Theoretical Framework

Media dependency theory, which provides this study’s theoretical framework, was mainly developed by Ball-Rokeach and DeFluer (1976) to understand the relationship between people and media. Media dependency “is a theory about the determinants and the consequences of this dependency relations: its formation; variation across individual, time, and situation; and its consequences” (Ball- Rokeach, 1998, p.17). The theory argues that if an individual becomes dependent on mass media to satisfy a certain need and goal, the media will become an important information source to that individual. Therefore, individuals tend to develop relationships with media that provide them with a range of benefits and opportunities to understand their environment (Grant, &Meadows, 2014).

Ball-Rokeach and DeFluer (1976) started from the assumption that before one can understand the cognitive, effective, or behavioral aspects of individuals’ social realities engendered by mass communication information, one must first understand the interrelationships among audiences, the media, and society. This tripartite relationship of audience, the media, and society defines many effects that the media generate on both people and society. Ball-Rokeach and DeFluer (1976) argued that the degree of audience dependence on media as an information source is a focal point in understanding how the media influence audience members’ beliefs, feelings, or behaviors. They valued the role that media can effectively fulfill as a primary information resource. They assumed that as society becomes more complex, the media increasingly have an important role in bringing reality to light and making the public have a sense of the social world.

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Figure 2. Society, media, and audiences: reciprocal relationships (Ball-Rokeach & DeFleur, 1976).

Ball-Rokeash (1985) classified the origins of individuals’ media system dependency relations in two categories: macro level and micro level. Macro level focuses on political and economic forces that affect the environments in which media function. This relationship is considered relatively symmetric in that each system relies on other systems to exist. For example, in modern societies, the media rely on the economy and politics in order to survive, while politics and the economy need the media to mobilize public support and get strategies accepted. These interrelated relations have a powerful influence on media production processes, or what kind of messages the media do and do not disseminate (Nabi & Oliver, 2009). This, then, shapes individuals’ dependency on media as their primary source to the economic and political system.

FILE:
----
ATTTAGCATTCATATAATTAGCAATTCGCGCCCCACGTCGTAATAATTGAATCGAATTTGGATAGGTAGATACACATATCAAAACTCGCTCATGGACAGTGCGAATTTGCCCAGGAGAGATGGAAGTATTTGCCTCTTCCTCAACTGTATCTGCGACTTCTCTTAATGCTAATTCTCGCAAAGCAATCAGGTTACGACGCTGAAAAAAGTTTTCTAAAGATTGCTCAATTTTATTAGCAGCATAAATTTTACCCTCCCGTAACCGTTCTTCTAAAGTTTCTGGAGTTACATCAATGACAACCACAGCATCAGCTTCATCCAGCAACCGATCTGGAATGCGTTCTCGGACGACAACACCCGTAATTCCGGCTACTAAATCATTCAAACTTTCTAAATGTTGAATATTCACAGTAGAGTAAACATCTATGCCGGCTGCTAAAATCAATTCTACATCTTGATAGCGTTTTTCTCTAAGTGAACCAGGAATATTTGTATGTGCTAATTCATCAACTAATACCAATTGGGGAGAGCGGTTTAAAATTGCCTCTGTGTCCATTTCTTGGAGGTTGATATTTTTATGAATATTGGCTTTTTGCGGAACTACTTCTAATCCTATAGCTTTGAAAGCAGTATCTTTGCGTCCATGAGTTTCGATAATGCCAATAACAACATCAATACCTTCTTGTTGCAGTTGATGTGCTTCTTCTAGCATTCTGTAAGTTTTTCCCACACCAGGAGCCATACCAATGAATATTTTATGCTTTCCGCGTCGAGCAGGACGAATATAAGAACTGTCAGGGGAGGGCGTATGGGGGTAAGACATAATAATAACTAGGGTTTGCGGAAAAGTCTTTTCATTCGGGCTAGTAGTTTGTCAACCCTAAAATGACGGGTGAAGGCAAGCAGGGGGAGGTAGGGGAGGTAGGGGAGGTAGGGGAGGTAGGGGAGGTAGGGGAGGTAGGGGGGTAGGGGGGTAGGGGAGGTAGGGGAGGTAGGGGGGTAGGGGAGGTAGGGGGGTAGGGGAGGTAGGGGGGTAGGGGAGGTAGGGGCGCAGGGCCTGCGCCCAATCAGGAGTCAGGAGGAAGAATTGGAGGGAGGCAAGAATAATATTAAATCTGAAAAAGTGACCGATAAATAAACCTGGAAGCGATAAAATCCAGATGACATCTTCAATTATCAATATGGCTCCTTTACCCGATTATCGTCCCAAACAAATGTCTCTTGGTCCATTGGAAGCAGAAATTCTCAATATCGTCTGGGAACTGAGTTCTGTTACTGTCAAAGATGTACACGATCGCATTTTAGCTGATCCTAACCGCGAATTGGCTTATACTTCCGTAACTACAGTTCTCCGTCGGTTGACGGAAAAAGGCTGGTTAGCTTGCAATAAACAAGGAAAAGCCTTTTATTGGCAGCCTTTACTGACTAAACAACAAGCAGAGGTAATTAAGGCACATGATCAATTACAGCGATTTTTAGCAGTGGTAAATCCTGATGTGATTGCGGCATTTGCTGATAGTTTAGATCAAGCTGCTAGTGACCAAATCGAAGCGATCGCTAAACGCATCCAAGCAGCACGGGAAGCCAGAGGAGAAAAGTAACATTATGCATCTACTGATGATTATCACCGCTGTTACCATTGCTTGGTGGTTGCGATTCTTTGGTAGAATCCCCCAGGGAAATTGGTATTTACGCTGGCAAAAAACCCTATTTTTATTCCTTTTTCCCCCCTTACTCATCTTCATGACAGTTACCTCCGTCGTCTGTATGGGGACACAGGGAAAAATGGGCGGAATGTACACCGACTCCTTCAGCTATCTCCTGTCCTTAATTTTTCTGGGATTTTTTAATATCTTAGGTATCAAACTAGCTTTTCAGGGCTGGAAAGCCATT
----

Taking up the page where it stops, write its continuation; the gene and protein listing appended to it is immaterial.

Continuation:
Micro level, which is known as individual media system dependency (IMD), refers to the relationship between individuals and media. Ball-Rokeach, Rokeach and Grube (1984) argued that goals play a major impact on individuals’ motivation toward media dependency. That is, the individual media relationship is moderated by motivations that incite individuals to seek specific form of media in their effort to achieve a particular goal. Ball-Rokeach, Rokeach & Grube (1984) argued that the term goals is the best word to describe the rational and irrational and the conscious and unconscious motives for media use. Media dependency theory, therefore, suggests that media individuals’ media dependency can be classified in three categories, each of which has two subtypes (discussed below): understanding dependency, orientation dependency, and play dependency. All these types of dependency are fundamental to individual welfare and therefor may contribute to creating individual media dependency relationships.

Understanding dependency refers to individuals’ efforts of trying to make sense of the social environment within which they should act. It can be classified in two subtypes: social understanding and self-understanding. According to Loges (1994), social understanding refers to the knowledge one has of how society and its institutions work as well as the perception that one holds about his or her role in that society. In modern society, when it comes to social understanding motivation, the media have become a central avenue of creating and shaping public opinion, and an individual’s experiences and the experiences of others become secondary rather than primary sources of information. As an illustration, study of media adoption after the eruption of the Mount St. Helens volcano found that individual dependency on media for goals of understanding increased as the ambiguity of eruption increased (Hirschburg, Dillman, & Ball-Rokeach, 1986). In other words, people turn to the media to understand the situation around them and how to cope with the difficulties that they face. Moreover, the media are viewed by many people as an essential source for satisfying self-understanding goals. For example, in recent years, the media have become more pronounced at disseminating information regarding personally relevant topics such as getting to know oneself as a sexual and social being and learning to overcome personal crises and failures.